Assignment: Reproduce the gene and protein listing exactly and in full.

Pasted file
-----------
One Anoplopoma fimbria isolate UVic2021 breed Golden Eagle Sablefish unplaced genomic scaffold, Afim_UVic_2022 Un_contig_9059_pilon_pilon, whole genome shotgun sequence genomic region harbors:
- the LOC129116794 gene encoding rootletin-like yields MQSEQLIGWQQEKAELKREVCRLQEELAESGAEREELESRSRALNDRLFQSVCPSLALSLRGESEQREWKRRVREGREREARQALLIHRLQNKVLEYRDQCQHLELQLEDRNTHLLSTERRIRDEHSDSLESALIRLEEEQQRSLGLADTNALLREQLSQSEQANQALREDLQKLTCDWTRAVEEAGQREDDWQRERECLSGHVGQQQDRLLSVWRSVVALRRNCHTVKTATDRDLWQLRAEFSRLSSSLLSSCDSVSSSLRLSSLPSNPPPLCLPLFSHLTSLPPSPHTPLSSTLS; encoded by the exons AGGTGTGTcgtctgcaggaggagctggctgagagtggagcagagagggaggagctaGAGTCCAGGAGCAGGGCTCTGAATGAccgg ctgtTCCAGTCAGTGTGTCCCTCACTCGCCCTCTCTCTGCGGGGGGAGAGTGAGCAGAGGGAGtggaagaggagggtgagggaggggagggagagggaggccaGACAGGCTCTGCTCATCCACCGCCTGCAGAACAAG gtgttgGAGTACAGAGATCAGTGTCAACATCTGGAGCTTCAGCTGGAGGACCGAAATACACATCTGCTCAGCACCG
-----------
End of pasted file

One Anoplopoma fimbria isolate UVic2021 breed Golden Eagle Sablefish unplaced genomic scaffold, Afim_UVic_2022 Un_contig_9059_pilon_pilon, whole genome shotgun sequence genomic region harbors:
- the LOC129116794 gene encoding rootletin-like yields MQSEQLIGWQQEKAELKREVCRLQEELAESGAEREELESRSRALNDRLFQSVCPSLALSLRGESEQREWKRRVREGREREARQALLIHRLQNKVLEYRDQCQHLELQLEDRNTHLLSTERRIRDEHSDSLESALIRLEEEQQRSLGLADTNALLREQLSQSEQANQALREDLQKLTCDWTRAVEEAGQREDDWQRERECLSGHVGQQQDRLLSVWRSVVALRRNCHTVKTATDRDLWQLRAEFSRLSSSLLSSCDSVSSSLRLSSLPSNPPPLCLPLFSHLTSLPPSPHTPLSSTLS; encoded by the exons AGGTGTGTcgtctgcaggaggagctggctgagagtggagcagagagggaggagctaGAGTCCAGGAGCAGGGCTCTGAATGAccgg ctgtTCCAGTCAGTGTGTCCCTCACTCGCCCTCTCTCTGCGGGGGGAGAGTGAGCAGAGGGAGtggaagaggagggtgagggaggggagggagagggaggccaGACAGGCTCTGCTCATCCACCGCCTGCAGAACAAG gtgttgGAGTACAGAGATCAGTGTCAACATCTGGAGCTTCAGCTGGAGGACCGAAATACACATCTGCTCAGCACCG